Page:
“Slava’s Snowshow,” which has returned to New York for a limited engagement more than a decade after its first Broadway run, is not your typical holiday fare. While the show’s cast is made up entirely of clowns, bulbous red noses, funny shoes and all, the tone is more ruminative and wistful than holly-jolly happy.
Then again, the holidays are famously a time of year when loneliness and angst tend to hit their peak for many people, so perhaps this vision of sad clowns forging their lonely paths through a chilly landscape will warm the hearts of those unmoved by, say, the zesty high-kicking of the Rockettes.
First created by the Russian producer and performer Slava Polunin in 1993, the show has toured widely internationally, gathering prestigious awards including an Olivier Award, as well as a Tony nomination. It first made an appearance Off-Broadway in 2004 before a short stint on Broadway in 2008.
In substance and style it remains essentially the same. Polunin himself still appears at some performances (the cast rotates), among a small cadre of clowns divided into two styles: Some appear in baggy yellow fleece jumpsuits, with wild mops of hair and fluffy red slippers, while other, slightly more sinister-looking clowns sport stiff green raincoats, floppy hats on their heads — it looks almost as if grubby seagulls have taken up permanent residence — and long, floppy shoes on their feet.
They shuffle on and offstage performing a series of odd, whimsical, often cryptic diversions, against a mostly empty winterscape often suffused with mist and fog; the mood is really more Samuel Beckett than Barnum & Bailey. Although it unfolds as a series of seemingly unrelated passages and mostly low-tech special effects, the precision of the performers in shaping the material Polunin has developed over the years gives the show a cohesion that gradually develops an affecting emotional undertow. On one level it’s pure, and starkly simple, entertainment, but it also presents a collective vision of human experience that echoes the pathos of great comics or mimes like Charlie Chaplin and Marcel Marceau.
The props are minimal: a rack on which a clown tangles almost romantically with a coat, offering a rare moment of kindling warmth. Another magical moment finds one of the clowns juggling a glowing yellow orb with a long, thin wand, as if reaching out to grasp at the moon for company. A more macabre one finds a lone clown settled at a café table — with both chair and table tilted violently askew — struggling to keep from falling to the ground, again and again.
Aside from a burst of gibberish, the clowns do not really speak, which adds to their otherworldly presence, as of creatures in some post-apocalyptic world, wandering in search of warmth, company, comfort, mostly alone but sometimes forging their way together. The soundtrack is an eclectic mixture of classical and New Age-y music, including bits of Ravel’s “Bolero” and Beethoven’s “Moonlight” sonata. The amplification could profitably be toned down a little, the better to enhance some of the show’s more subtly bewitching moments.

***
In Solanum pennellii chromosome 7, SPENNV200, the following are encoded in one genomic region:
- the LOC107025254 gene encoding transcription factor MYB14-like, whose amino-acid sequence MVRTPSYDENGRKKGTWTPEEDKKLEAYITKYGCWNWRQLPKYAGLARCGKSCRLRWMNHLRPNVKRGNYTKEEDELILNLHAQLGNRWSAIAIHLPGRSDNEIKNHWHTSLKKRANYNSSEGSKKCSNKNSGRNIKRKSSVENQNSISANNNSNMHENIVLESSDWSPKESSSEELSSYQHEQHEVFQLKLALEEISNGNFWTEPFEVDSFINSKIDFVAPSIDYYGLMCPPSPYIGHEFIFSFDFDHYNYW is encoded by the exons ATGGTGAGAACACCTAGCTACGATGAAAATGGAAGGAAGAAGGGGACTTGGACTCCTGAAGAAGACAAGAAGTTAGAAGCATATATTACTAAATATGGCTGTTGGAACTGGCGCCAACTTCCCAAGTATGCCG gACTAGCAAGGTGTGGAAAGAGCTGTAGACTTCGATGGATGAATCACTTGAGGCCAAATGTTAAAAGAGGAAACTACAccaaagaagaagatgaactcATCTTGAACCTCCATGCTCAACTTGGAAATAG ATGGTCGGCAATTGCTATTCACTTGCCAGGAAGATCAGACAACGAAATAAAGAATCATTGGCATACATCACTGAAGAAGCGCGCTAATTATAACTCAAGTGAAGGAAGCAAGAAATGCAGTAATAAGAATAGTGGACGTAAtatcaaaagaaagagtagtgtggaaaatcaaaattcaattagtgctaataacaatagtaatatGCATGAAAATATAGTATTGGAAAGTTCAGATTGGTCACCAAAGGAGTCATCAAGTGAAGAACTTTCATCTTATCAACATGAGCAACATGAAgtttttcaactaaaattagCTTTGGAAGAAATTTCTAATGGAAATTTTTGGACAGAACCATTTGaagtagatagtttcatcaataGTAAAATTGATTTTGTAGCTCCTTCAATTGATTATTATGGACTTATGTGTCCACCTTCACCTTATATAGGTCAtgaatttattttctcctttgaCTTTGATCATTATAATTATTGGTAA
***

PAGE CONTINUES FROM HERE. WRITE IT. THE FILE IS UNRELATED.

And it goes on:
The clowns do, however, drop their remote aura during intermission, when they swarm into the audience, clambering across seats, capering with open water bottles, and generally behaving in more traditionally clownish ways. Anyone suffering from a serious case of coulrophobia — that’s fear of clowns, as you might guess — will want to streak up the aisles and slink back in when the intermission is ending.
And while the show mostly avoids obvious spectacle, there are a few authentic “wow” moments: a sudden outburst of bubbles filling the stage, glittering like streaking stars across a night sky, or the cobweb that first entangles one of the clowns, and then suddenly comes streaking out to envelop the entire audience.
But perhaps the most dazzling moment comes near the close, when a stormburst of snow (white confetti, in fact) blasts from the stage, turning the whole theater into a swirling snow globe. In the years since the show was created, and the years since I last saw it, this entrancing moment has taken on an odd air of poignancy.
Yes, it’s a blast of theatrical excitement, but it’s also, in these dire days of global warming, a reminder of how, at least in some parts of the world, the wondrous magic of a snowstorm may soon become a thing of mere legend.
“Slava’s Snowshow” plays the Stephen Sondheim Theatre until Jan. 5, 2020.
Producers: David Carpenter and John Arthur Pinckard, Hunter Arnold, Carl Daikeler,Curt Cronin, John Joseph, Gary Nelson, Van Kaplan/Jeff Wald, EMK International, David and Susan Buchanan/Michael T. Cohen/Gerry Ohrstrom and Mark and Allison Law/John Paterakis/Kayla Greenspan; Produced by arrangement with Slava Polunin and Gwenael Allan.
Creative: Created by Slava Polunin; Staged by Slava Polunin, Scenography; Slava Polunin and Viktor Plotnikov
Cast: Spencer Chandler, Georgiy Deliyev, Alexandre Frish, Slava Polunin, Vanya Polunin, Robert Saralp, Nikolai Terentiev, Elena Ushakova, Aelita West, Bradford West and Artem Zhimo.